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70% of shelved child abuse inquiries could be reopened following complaints by victims

  • @peachey_paul

Dozens of historic child abuse inquiries could be restarted following complaints by victims of being let down by the criminal justice system.

Senior police revealed yesterday that 70 per cent of shelved cases so far examined have been sent for review because of flaws in the original investigation.

The figures emerged yesterday after senior police accepted that the “whole system” of investigating child abuse cases had to be improved after bungled investigations into child-grooming cases and the failure to call Jimmy Savile to account while he was alive.

The former director of public prosecutions, Keir Starmer, apologised last year to victims let down by the authorities and announced the new panel to examine cases that had previously been dropped where the victim made a complaint.

Police said yesterday that 56 cases – some dating back more than 30 years – have been referred to the panel including one where an attacker was named by two different victims. Most of the cases were against individuals with one inquiry into an unnamed religious institution dropped when no victims were identified.

Some cases were not taken to court originally because of concerns that the victim would have their evidence undermined during court cross-examination because of their own criminal activity or behaviour that saw them dismissed as “naughty kids”.

Others were not taken forward because they had waited a long time to report their allegations. A series of high-profile cases – including the child victims of Stuart Hall – highlighted that some women did not come forward for decades out of fear of being believed.

“In one of the cases, someone waited until after their parents had died before they reported it because they were worried about the effect on them,” said Chief Constable Dave Whatton, the national police spokesman on violence and public protection. “The research now shows that it’s very unlikely victims will come forward straight away.”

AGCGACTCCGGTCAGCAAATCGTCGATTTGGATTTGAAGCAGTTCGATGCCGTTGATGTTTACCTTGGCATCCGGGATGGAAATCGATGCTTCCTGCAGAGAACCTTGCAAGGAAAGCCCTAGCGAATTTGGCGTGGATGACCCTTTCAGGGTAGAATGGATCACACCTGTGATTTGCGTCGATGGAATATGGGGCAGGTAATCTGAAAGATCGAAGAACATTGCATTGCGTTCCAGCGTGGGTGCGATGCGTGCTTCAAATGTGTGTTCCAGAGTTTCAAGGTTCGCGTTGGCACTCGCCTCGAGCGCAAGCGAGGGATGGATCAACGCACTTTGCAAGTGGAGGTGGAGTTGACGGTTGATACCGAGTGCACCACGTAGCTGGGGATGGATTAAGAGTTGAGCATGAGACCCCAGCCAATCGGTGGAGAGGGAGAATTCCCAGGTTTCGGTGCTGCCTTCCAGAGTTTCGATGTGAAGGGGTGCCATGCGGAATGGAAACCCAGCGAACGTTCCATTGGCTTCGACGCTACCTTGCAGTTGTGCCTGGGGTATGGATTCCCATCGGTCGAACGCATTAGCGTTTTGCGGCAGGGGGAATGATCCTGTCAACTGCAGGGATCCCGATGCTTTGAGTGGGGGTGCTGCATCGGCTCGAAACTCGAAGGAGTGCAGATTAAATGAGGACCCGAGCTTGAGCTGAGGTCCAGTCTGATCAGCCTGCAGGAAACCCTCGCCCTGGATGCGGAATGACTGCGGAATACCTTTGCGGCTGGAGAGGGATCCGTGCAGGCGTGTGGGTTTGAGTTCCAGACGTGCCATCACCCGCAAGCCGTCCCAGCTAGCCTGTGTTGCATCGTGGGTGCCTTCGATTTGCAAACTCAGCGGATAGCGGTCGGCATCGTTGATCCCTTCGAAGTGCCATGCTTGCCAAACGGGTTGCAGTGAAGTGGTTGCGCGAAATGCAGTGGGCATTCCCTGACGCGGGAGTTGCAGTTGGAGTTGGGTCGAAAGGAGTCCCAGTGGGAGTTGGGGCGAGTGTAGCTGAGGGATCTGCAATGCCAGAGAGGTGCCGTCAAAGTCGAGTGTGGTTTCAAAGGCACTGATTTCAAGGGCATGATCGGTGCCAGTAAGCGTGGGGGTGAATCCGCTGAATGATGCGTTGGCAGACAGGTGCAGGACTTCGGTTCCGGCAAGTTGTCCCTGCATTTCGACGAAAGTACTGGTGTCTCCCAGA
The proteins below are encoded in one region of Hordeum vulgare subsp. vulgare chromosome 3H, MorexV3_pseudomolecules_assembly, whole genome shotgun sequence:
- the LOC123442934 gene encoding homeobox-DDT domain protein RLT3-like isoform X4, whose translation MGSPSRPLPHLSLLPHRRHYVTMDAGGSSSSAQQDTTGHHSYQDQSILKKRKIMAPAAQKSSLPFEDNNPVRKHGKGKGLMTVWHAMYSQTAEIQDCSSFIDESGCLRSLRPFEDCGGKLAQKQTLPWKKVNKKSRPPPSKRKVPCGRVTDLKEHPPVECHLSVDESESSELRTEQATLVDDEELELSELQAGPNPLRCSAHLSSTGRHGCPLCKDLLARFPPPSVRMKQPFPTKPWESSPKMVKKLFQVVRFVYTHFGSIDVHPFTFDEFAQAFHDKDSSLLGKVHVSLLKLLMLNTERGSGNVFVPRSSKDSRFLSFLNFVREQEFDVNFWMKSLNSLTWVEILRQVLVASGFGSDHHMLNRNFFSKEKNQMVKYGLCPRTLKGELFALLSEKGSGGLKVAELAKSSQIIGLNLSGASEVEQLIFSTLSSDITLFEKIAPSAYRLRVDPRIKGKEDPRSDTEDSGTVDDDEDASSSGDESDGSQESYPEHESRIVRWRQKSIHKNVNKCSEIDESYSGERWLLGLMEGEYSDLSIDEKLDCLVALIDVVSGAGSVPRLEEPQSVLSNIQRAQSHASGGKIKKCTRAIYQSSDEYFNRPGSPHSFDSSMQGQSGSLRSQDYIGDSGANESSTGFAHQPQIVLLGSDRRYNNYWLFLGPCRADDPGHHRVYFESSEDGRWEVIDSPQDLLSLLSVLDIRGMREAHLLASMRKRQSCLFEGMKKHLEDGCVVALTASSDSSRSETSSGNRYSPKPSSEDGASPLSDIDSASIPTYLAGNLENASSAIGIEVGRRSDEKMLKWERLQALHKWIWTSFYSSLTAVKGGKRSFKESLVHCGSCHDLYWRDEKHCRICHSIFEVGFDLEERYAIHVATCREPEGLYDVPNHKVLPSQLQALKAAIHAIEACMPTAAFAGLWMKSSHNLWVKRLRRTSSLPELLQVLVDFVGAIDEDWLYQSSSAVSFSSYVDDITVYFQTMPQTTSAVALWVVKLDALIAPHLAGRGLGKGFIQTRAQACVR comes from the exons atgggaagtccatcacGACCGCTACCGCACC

Police training has been overhauled following the failure to identify years of abuse by child grooming gangs who targeted and manipulated vulnerable victims.

Seven men were jailed last year after they were convicted of plying young girls with drink and drugs before forcing them to commit sex acts. Police missed numerous chances to intervene because their stories of extreme depravity were not believed.

It followed other high-profile problems in the investigation of sexual crime, including the low rate of rape reporting and protection for vulnerable witnesses who give evidence in court.

The 56 cases range from alleged attacks four years ago to those dating back more than 30 where no further action had been taken against the alleged attacker.

Police said that, in the 17 cases so far examined, eight were immediately referred back to police and prosecutors. Nine cases went before the panel made of senior police and bodies like the NSPCC, four were sent for a fresh review, while the original decision was upheld in another five for various legal reasons.

In most of those cases, the decision was made by prosecutors not to press ahead with the case after a file was compiled by police. Alex Marshall, the head of the national policing college, said: “Several cases have demonstrated that the whole system needs to be better at investigating child sexual exploitation.”

He said that new guidance to child abuse detectives has told them to focus on the allegation rather than on investigating the victim.

Sue Berelowitz, Deputy Children's Commissioner for England said: “This timely guidance will make a real difference to improving the identification of child victims of sexual exploitation and abuse and ensuring the police deal with them sympathetically.”